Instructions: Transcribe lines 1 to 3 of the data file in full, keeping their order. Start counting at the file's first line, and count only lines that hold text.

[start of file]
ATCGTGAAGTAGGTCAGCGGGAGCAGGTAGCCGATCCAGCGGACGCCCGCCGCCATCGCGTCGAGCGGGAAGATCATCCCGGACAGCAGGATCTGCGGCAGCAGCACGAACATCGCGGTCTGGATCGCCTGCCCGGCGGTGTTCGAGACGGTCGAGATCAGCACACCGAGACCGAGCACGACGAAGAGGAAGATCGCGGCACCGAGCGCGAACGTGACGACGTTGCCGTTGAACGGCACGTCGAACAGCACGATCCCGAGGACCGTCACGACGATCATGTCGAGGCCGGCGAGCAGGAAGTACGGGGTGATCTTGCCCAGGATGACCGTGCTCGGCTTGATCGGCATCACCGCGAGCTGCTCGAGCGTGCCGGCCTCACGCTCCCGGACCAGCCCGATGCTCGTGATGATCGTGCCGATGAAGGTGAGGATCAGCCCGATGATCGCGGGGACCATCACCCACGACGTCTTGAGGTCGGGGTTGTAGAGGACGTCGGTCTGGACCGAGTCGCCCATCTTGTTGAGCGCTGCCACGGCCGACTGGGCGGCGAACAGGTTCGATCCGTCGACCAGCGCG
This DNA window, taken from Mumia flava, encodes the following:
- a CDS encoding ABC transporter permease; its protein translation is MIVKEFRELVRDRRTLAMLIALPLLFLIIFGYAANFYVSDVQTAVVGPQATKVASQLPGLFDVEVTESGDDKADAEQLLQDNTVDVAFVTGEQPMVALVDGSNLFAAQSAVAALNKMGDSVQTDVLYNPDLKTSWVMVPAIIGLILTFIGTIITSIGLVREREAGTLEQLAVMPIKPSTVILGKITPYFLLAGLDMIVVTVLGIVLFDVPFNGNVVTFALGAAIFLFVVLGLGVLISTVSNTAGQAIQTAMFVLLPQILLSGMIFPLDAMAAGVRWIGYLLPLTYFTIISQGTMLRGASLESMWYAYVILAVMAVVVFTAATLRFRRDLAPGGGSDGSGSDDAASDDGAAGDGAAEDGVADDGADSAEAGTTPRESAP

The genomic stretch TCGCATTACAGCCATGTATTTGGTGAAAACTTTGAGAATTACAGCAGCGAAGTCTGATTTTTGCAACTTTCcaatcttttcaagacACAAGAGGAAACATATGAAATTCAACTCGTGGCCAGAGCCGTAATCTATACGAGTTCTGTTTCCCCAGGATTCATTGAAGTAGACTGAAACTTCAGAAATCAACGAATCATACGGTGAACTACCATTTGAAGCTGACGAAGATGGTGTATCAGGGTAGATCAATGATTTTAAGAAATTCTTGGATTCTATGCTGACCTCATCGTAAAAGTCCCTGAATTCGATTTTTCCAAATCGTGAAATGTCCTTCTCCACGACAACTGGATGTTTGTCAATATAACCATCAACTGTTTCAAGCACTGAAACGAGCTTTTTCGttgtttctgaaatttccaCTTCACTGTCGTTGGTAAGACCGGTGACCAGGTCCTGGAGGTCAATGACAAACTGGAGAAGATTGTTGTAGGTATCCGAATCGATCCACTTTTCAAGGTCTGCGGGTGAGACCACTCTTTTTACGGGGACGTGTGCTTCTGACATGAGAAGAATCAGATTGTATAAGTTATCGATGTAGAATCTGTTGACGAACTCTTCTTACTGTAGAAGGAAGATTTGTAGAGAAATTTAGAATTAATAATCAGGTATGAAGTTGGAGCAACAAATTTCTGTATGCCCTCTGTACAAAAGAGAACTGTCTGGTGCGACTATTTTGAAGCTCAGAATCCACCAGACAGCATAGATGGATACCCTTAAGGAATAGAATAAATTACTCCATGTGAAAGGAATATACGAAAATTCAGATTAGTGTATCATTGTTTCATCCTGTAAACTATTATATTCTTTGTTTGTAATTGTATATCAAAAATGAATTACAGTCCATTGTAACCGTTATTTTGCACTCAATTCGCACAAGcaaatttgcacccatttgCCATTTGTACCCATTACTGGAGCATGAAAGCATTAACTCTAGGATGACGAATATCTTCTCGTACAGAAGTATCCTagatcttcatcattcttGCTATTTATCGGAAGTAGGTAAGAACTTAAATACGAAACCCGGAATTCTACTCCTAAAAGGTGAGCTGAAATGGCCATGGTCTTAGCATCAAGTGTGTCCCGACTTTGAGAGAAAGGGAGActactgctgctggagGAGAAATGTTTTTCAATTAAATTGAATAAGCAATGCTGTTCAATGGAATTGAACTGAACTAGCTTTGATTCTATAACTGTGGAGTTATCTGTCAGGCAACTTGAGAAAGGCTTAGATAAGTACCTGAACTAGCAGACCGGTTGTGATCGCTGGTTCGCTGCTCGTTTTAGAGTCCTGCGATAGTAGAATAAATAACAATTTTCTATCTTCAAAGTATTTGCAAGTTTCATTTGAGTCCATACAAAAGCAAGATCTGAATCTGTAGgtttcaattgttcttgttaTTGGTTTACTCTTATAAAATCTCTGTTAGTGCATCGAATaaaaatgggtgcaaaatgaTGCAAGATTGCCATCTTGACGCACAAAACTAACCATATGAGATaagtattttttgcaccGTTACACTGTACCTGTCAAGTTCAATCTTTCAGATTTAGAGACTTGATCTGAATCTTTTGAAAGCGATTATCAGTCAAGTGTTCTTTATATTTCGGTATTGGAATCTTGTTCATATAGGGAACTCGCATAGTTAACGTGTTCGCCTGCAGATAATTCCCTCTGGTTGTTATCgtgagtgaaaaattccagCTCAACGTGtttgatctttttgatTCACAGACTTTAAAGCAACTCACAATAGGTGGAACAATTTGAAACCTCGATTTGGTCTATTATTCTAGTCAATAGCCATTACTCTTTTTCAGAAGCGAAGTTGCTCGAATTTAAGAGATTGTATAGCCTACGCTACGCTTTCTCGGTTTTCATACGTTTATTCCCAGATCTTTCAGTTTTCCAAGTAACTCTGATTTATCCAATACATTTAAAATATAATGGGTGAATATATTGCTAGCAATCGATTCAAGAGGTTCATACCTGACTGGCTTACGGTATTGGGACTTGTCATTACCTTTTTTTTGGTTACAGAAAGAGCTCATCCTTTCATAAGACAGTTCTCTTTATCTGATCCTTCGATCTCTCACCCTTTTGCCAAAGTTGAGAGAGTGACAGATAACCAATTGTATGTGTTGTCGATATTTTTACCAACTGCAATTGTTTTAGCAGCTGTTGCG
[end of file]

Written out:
ATCGTGAAGTAGGTCAGCGGGAGCAGGTAGCCGATCCAGCGGACGCCCGCCGCCATCGCGTCGAGCGGGAAGATCATCCCGGACAGCAGGATCTGCGGCAGCAGCACGAACATCGCGGTCTGGATCGCCTGCCCGGCGGTGTTCGAGACGGTCGAGATCAGCACACCGAGACCGAGCACGACGAAGAGGAAGATCGCGGCACCGAGCGCGAACGTGACGACGTTGCCGTTGAACGGCACGTCGAACAGCACGATCCCGAGGACCGTCACGACGATCATGTCGAGGCCGGCGAGCAGGAAGTACGGGGTGATCTTGCCCAGGATGACCGTGCTCGGCTTGATCGGCATCACCGCGAGCTGCTCGAGCGTGCCGGCCTCACGCTCCCGGACCAGCCCGATGCTCGTGATGATCGTGCCGATGAAGGTGAGGATCAGCCCGATGATCGCGGGGACCATCACCCACGACGTCTTGAGGTCGGGGTTGTAGAGGACGTCGGTCTGGACCGAGTCGCCCATCTTGTTGAGCGCTGCCACGGCCGACTGGGCGGCGAACAGGTTCGATCCGTCGACCAGCGCG
This DNA window, taken from Mumia flava, encodes the following:
- a CDS encoding ABC transporter permease; its protein translation is MIVKEFRELVRDRRTLAMLIALPLLFLIIFGYAANFYVSDVQTAVVGPQATKVASQLPGLFDVEVTESGDDKADAEQLLQDNTVDVAFVTGEQPMVALVDGSNLFAAQSAVAALNKMGDSVQTDVLYNPDLKTSWVMVPAIIGLILTFIGTIITSIGLVREREAGTLEQLAVMPIKPSTVILGKITPYFLLAGLDMIVVTVLGIVLFDVPFNGNVVTFALGAAIFLFVVLGLGVLISTVSNTAGQAIQTAMFVLLPQILLSGMIFPLDAMAAGVRWIGYLLPLTYFTIISQGTMLRGASLESMWYAYVILAVMAVVVFTAATLRFRRDLAPGGGSDGSGSDDAASDDGAAGDGAAEDGVADDGADSAEAGTTPRESAP